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Films & debates: Inside the 22nd edition of International Film Festival and Forum on Human Rights

Films & debates: Inside the 22nd edition of International Film Festival and Forum on Human Rights

Dedicated to both cinema and the promotion of human rights, FIFDH presents films and hosts debates that highlight various struggles and denounce violations wherever they may occur.

The festival invites artists, activists, NGOs, professors, and the general public to come together, exchange ideas, and engage in discussions.

During the next nine days festival’s attendees will benefit from 24 forums and 23 events over 80 venues in the Greater Geneva area – spanning from the city centre to the UN, museums, theatres, collective accommodation centres, hospitals, and prisons - with the aim of reaching diverse audiences and fostering inclusivity.

This year’s new directorial team, composed of Leila Alonso Huarte, Laura Longobardi and Guillaume Noyé, will oversee a stacked edition when it comes to an eclectic line-up of 41 films spread over three international feature film competitions.

These include world premieres, documentaries and award-winning films, which all share a socially conscious outlook.

Goodbye Julia
Goodbye Julia - Cannes Film Festival

Of particular note this year is a rich programme in The Fiction Competition, with Italy’s There Is Still Tomorrow by Paola Cortellesi, a blend of drama, comedy and music which celebrates female emancipation; Anglo-Palestinian director Farah Nabulsi with her debut film The Teacher; and Sudanese drama Goodbye Julia by Mohamed Kordofani, which sees a former singer seeking to make amends for causing the death of a man by hiring his wife as a maid. Billed as “a journey through the collective memory of the peoples of North and South Sudan”, it was the first movie from Sudan ever to be presented in the Un Certain Regard section of the Cannes Film Festival.

The Cage is Looking for a Bird
The Cage is Looking for a Bird - Berlinale

Another debut film screening this year is The Cage is Looking for a Bird, by Malika Musaeva.

Having premiered at last year's Berlin Film Festival in the Encounters section, this stylish and narratively unobtrusive film about what it means to live as a young woman is stunning. It explores the issues of patriarchy and female emancipation in a Chechnya still scarred by war through the story of two teenage girls pondering an uncertain future.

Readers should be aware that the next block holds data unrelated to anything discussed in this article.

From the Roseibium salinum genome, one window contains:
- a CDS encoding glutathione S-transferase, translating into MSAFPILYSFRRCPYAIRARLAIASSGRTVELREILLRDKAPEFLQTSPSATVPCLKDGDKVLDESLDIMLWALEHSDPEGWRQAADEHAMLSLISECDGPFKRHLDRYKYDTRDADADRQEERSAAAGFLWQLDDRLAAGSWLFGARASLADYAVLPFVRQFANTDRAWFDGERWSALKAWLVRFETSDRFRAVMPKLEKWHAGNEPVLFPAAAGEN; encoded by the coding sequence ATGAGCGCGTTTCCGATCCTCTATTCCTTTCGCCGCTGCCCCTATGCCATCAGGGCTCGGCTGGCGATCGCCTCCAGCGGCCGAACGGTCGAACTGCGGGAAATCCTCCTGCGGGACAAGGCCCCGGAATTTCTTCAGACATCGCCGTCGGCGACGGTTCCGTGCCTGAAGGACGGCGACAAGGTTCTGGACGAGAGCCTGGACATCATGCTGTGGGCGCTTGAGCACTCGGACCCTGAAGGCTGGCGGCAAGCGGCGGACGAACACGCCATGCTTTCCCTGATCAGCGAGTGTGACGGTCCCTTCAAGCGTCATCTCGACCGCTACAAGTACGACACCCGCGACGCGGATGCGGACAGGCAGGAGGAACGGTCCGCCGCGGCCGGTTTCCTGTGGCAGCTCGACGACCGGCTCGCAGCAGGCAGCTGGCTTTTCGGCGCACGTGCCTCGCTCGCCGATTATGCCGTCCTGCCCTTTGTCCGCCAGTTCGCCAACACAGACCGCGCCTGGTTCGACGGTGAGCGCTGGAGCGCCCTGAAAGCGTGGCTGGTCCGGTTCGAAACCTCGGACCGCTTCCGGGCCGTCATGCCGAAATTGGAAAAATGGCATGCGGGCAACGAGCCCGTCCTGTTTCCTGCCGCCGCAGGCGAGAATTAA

Green Border
Green Border - Metro Films - Condor

And then there’s Agnieszka Holland’s Green Border, which recently won Best Film at the Polish Eagle Awards.

It’s an emotionally devastating indictment of a continuing EU crisis - and one of Holland's best films. By telling a raw refugee drama that doesn’t devolve into sentimentality, or hectoring that could fuel audience fatigue when it comes to migrant narratives on screen, the celebrated Polish director has delivered a stylish and incisive cri-du-coeur that gives a voice to the voiceless. Rare are films that manage to deftly blend righteous anger and compassionate filmmaking like this one. Unmissable, to say the very least.

"Who Watches The Watchmen?"
"Who Watches The Watchmen?" - FIFDH

This edition also sees civil rights activist Angela Davis present at the festival. She will take part in a discussion in relation to a French film which has been selected in the Focus Competition, The Flag by Joseph Paris. The event, titled “Who watches the watchmen?” will explore the system problem of excessive force used by the police, fuelled by racism. It asks the question: “How can we live in a peaceful society when those who guarantee our safety pose a threat, particularly to racialised populations?”

Further discussions and panels this year will tackle the rapid expansion of AI and how deepfakes primarily target women; feminist and LGBTQIA+ resistance against fascism; and whether the situation in 21st century Afghanistan should be recognised as "gender apartheid”.

Check out the full programme here.

The 22nd edition of FIFDH takes place from 8 to 17 March in Geneva.